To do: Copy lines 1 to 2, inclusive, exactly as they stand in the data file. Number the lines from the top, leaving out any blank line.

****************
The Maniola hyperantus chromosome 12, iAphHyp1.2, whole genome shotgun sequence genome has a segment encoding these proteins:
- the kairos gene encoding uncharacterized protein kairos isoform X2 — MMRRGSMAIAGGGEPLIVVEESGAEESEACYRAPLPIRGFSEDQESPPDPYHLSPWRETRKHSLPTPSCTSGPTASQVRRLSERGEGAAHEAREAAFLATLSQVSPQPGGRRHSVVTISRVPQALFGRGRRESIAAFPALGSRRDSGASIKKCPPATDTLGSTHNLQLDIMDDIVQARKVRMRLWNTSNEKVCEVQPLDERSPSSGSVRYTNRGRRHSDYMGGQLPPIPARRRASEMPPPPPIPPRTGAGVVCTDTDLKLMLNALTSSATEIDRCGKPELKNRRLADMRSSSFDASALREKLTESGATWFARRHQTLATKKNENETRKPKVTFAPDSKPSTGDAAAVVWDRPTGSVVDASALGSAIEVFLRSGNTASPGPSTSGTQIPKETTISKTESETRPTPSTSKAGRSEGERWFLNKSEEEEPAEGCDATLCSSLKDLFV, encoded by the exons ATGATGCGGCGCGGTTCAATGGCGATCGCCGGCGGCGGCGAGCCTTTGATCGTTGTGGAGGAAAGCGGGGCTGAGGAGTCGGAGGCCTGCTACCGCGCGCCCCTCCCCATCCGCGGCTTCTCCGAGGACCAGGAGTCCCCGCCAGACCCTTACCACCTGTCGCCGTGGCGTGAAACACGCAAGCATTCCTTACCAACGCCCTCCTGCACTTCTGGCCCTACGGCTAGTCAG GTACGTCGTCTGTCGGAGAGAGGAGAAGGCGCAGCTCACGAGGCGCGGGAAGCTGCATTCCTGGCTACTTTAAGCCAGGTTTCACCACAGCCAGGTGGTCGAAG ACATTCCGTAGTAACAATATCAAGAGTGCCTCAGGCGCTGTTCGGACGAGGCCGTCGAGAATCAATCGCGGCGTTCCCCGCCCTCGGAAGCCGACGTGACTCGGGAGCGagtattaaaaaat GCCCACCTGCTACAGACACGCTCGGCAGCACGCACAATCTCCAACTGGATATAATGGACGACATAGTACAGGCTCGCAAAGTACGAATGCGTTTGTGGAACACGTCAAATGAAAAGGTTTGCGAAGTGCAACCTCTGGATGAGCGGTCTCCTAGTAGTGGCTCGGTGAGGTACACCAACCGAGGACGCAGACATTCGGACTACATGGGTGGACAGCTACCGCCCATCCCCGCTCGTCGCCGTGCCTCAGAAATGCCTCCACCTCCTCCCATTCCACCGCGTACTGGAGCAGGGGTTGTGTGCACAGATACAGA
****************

The Maniola hyperantus chromosome 12, iAphHyp1.2, whole genome shotgun sequence genome has a segment encoding these proteins:
- the kairos gene encoding uncharacterized protein kairos isoform X2 — MMRRGSMAIAGGGEPLIVVEESGAEESEACYRAPLPIRGFSEDQESPPDPYHLSPWRETRKHSLPTPSCTSGPTASQVRRLSERGEGAAHEAREAAFLATLSQVSPQPGGRRHSVVTISRVPQALFGRGRRESIAAFPALGSRRDSGASIKKCPPATDTLGSTHNLQLDIMDDIVQARKVRMRLWNTSNEKVCEVQPLDERSPSSGSVRYTNRGRRHSDYMGGQLPPIPARRRASEMPPPPPIPPRTGAGVVCTDTDLKLMLNALTSSATEIDRCGKPELKNRRLADMRSSSFDASALREKLTESGATWFARRHQTLATKKNENETRKPKVTFAPDSKPSTGDAAAVVWDRPTGSVVDASALGSAIEVFLRSGNTASPGPSTSGTQIPKETTISKTESETRPTPSTSKAGRSEGERWFLNKSEEEEPAEGCDATLCSSLKDLFV, encoded by the exons ATGATGCGGCGCGGTTCAATGGCGATCGCCGGCGGCGGCGAGCCTTTGATCGTTGTGGAGGAAAGCGGGGCTGAGGAGTCGGAGGCCTGCTACCGCGCGCCCCTCCCCATCCGCGGCTTCTCCGAGGACCAGGAGTCCCCGCCAGACCCTTACCACCTGTCGCCGTGGCGTGAAACACGCAAGCATTCCTTACCAACGCCCTCCTGCACTTCTGGCCCTACGGCTAGTCAG GTACGTCGTCTGTCGGAGAGAGGAGAAGGCGCAGCTCACGAGGCGCGGGAAGCTGCATTCCTGGCTACTTTAAGCCAGGTTTCACCACAGCCAGGTGGTCGAAG ACATTCCGTAGTAACAATATCAAGAGTGCCTCAGGCGCTGTTCGGACGAGGCCGTCGAGAATCAATCGCGGCGTTCCCCGCCCTCGGAAGCCGACGTGACTCGGGAGCGagtattaaaaaat GCCCACCTGCTACAGACACGCTCGGCAGCACGCACAATCTCCAACTGGATATAATGGACGACATAGTACAGGCTCGCAAAGTACGAATGCGTTTGTGGAACACGTCAAATGAAAAGGTTTGCGAAGTGCAACCTCTGGATGAGCGGTCTCCTAGTAGTGGCTCGGTGAGGTACACCAACCGAGGACGCAGACATTCGGACTACATGGGTGGACAGCTACCGCCCATCCCCGCTCGTCGCCGTGCCTCAGAAATGCCTCCACCTCCTCCCATTCCACCGCGTACTGGAGCAGGGGTTGTGTGCACAGATACAGA